UNOPS

17/06/2016

Building roads in a hostile environment

Insurgent groups and instability: managing a construction project in Afghanistan has far greater challenges than delivering on time, to budget and to quality standards.

​But through stringent project controls and community engagement, UNOPS has been successfully improving rural roads in northern Afghanistan since late 2007, with funding from the Swedish International Development Cooperation Agency (Sida).  ​

To maximize benefits to the local economy, expand private sector capacity and create jobs for communities in the project area, UNOPS uses local construction companies.

Abdul Wahid Sakhayee, the president of one of these private contractors, said insecurity was the biggest problem for project implementation, especially when the roads are located in insurgent strongholds.

"In Samangan Province, work stopped because insurgents started gathering wood and other fuel to set our machinery on fire," he said.

In another example from 2015, Mr. Sakhayee's team was managing the periodic maintenance of a road in a part of Sari Pul Province that was 80 percent under insurgent control.

The poor security situation was causing delays, so the contractor had to convince the local community of the importance of the road – which serves as the only route to the area's main water supply – while highlighting the project's potential for job opportunities.

"After some persuasion, the community was able to convince the insurgents that the road improvement would benefit everyone," said Mr. Sakhayee.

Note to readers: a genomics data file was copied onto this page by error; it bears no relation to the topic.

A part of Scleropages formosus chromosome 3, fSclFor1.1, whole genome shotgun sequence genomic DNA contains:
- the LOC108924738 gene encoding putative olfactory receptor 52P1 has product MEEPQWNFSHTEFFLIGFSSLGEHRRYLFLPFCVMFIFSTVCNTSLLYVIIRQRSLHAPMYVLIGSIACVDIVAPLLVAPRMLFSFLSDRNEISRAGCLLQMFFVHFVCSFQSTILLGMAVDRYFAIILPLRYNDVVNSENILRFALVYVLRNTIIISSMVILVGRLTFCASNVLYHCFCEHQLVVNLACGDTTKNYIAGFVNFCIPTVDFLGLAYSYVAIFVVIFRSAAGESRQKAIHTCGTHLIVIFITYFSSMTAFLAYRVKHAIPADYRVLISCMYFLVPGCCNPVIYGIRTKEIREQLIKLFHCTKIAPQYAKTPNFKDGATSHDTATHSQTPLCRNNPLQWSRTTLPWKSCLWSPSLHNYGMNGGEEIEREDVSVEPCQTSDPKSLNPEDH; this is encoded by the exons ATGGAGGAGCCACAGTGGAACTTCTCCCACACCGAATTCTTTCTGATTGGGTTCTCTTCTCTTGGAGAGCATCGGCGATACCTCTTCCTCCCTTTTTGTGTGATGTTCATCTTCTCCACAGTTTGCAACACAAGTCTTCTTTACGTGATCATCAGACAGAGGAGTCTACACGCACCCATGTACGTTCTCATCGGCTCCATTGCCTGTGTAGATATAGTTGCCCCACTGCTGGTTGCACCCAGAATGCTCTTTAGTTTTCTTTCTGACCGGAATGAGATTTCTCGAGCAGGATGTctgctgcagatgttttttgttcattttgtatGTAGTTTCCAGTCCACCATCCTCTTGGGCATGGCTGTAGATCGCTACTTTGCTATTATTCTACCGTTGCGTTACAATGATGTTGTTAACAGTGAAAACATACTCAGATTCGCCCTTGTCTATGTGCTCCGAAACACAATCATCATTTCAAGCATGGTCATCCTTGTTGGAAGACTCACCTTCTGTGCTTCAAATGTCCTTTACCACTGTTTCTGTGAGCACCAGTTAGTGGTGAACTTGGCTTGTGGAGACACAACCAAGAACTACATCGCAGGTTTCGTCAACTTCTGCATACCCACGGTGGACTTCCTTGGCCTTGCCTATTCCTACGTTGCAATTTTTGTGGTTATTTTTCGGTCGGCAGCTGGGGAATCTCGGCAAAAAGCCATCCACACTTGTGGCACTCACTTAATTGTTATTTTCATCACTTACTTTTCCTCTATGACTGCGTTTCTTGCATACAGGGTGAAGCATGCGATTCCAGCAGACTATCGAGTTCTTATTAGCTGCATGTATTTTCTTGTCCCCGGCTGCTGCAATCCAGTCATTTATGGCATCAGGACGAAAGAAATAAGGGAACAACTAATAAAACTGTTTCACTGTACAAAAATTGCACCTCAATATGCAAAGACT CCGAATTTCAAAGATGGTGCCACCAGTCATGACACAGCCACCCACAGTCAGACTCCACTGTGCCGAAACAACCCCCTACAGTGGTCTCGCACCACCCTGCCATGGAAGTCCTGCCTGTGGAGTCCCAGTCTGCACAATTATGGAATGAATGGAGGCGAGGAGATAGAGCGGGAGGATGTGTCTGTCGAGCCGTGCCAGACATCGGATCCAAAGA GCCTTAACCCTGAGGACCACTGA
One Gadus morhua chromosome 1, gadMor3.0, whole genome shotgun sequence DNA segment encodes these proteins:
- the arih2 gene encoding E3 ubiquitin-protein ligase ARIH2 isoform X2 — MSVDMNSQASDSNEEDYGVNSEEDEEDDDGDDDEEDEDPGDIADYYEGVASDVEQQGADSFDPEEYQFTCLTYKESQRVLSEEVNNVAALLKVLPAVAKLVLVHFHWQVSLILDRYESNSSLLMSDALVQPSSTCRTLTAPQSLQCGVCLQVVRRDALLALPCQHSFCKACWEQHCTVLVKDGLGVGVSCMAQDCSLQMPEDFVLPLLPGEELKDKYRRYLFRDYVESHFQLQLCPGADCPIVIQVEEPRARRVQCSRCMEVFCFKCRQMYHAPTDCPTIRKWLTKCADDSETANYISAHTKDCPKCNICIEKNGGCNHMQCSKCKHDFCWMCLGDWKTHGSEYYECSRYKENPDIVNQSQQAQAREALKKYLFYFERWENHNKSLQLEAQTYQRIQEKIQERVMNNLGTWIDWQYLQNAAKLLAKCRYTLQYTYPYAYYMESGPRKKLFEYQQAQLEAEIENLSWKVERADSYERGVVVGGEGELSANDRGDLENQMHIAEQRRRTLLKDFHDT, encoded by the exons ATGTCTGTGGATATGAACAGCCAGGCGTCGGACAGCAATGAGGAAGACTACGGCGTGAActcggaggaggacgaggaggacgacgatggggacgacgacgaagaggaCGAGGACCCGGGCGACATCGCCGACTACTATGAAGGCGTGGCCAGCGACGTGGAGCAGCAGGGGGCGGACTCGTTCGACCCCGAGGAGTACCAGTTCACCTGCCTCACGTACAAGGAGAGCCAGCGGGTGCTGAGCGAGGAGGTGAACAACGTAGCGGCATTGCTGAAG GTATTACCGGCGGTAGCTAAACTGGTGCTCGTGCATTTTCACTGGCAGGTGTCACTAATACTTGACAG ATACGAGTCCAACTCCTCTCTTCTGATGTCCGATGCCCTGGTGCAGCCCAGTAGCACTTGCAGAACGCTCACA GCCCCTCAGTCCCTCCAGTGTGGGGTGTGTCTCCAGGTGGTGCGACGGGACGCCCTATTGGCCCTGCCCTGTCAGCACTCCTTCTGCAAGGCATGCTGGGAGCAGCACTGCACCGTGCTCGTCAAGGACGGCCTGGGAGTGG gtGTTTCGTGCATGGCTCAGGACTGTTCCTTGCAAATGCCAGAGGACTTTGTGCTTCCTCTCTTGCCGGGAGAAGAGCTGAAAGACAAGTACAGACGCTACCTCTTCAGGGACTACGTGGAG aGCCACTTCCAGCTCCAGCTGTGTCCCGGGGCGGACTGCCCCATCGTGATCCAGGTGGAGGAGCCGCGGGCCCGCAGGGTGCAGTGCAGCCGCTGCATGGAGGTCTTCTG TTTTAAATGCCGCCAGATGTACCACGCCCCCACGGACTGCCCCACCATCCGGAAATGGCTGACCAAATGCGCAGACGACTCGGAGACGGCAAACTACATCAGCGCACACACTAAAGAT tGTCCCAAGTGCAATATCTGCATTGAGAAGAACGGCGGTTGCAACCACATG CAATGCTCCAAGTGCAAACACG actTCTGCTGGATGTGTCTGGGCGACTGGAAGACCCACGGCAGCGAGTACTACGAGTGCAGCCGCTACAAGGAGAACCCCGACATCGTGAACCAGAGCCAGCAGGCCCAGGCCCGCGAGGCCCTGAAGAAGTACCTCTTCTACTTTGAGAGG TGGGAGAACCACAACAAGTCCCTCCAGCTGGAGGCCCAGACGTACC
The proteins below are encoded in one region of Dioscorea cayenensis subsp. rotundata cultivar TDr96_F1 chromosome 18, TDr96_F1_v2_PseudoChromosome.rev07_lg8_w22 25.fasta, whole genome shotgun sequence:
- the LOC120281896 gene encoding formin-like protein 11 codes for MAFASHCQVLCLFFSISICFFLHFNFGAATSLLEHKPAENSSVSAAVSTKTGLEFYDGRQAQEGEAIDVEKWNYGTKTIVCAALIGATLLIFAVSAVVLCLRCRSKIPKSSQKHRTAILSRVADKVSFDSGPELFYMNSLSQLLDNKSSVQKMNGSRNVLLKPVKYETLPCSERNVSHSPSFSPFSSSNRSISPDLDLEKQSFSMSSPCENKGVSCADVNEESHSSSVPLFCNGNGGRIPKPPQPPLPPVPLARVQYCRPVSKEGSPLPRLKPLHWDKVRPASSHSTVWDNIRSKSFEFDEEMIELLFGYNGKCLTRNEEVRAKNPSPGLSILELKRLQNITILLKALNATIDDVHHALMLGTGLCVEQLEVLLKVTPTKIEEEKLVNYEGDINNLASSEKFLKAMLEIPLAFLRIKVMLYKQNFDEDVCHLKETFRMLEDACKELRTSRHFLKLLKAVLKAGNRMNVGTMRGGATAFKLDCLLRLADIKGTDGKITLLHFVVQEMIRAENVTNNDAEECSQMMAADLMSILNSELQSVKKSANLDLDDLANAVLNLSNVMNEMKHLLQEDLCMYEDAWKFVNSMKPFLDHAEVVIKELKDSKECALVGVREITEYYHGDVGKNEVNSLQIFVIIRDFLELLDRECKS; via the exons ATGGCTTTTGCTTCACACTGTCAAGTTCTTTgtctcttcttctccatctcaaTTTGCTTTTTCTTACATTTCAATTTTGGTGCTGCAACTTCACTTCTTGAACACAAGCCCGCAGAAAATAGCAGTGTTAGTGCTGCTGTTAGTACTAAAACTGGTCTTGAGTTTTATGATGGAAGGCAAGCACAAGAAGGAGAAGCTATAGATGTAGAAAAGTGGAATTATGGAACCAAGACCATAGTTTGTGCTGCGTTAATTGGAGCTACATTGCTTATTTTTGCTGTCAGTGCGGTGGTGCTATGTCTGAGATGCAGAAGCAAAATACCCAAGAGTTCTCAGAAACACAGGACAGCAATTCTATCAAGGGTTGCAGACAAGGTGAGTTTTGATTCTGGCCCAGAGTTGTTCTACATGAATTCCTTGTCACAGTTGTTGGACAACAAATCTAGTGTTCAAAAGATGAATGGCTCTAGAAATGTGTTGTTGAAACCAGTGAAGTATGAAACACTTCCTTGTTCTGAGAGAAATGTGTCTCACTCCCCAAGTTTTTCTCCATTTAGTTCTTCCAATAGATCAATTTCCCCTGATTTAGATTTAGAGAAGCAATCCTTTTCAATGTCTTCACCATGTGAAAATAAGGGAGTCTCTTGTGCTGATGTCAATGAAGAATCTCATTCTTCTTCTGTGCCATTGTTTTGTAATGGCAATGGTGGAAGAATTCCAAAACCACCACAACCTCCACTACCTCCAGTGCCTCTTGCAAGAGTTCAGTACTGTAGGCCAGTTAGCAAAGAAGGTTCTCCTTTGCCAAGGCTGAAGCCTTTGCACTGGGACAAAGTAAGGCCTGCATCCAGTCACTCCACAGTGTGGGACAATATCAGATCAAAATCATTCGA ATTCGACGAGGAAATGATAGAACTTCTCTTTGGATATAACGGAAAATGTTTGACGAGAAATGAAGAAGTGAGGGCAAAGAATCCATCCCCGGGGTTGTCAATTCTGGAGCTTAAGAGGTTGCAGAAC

And the evidence is clear; more than 1 million days of employment have been created for local communities in northern Afghanistan since the Sida-funded project began eight years ago, providing an important source of income for some of the country's most disadvantaged.

​Mr. Sakhayee said that other challenges to road construction and maintenance included community protests, and access to materials such as stone and a reliable water supply – in some cases the contractor had to truck in water from faraway.

Finding skilled local labour is another issue, which Mr. Sakhayee addresses by hiring about two-thirds of his skilled labourers from the local community and outsourcing the remaining third to build local capacity and ensure quality.

To strengthen these quality standards, UNOPS engineers and project staff regularly visit the sites to ensure the works are satisfactory, while the site supervisor and labourers send photos on a daily basis as proof of progress.

UNOPS has additionally increased the capacity of local contractors through specialized capacity building workshops, which include guidance on submitting bids for works.

The Rural Access Improvement Project aims to reduce poverty and rural-urban disparities by creating better access to essential services and markets in four northern provinces of Afghanistan.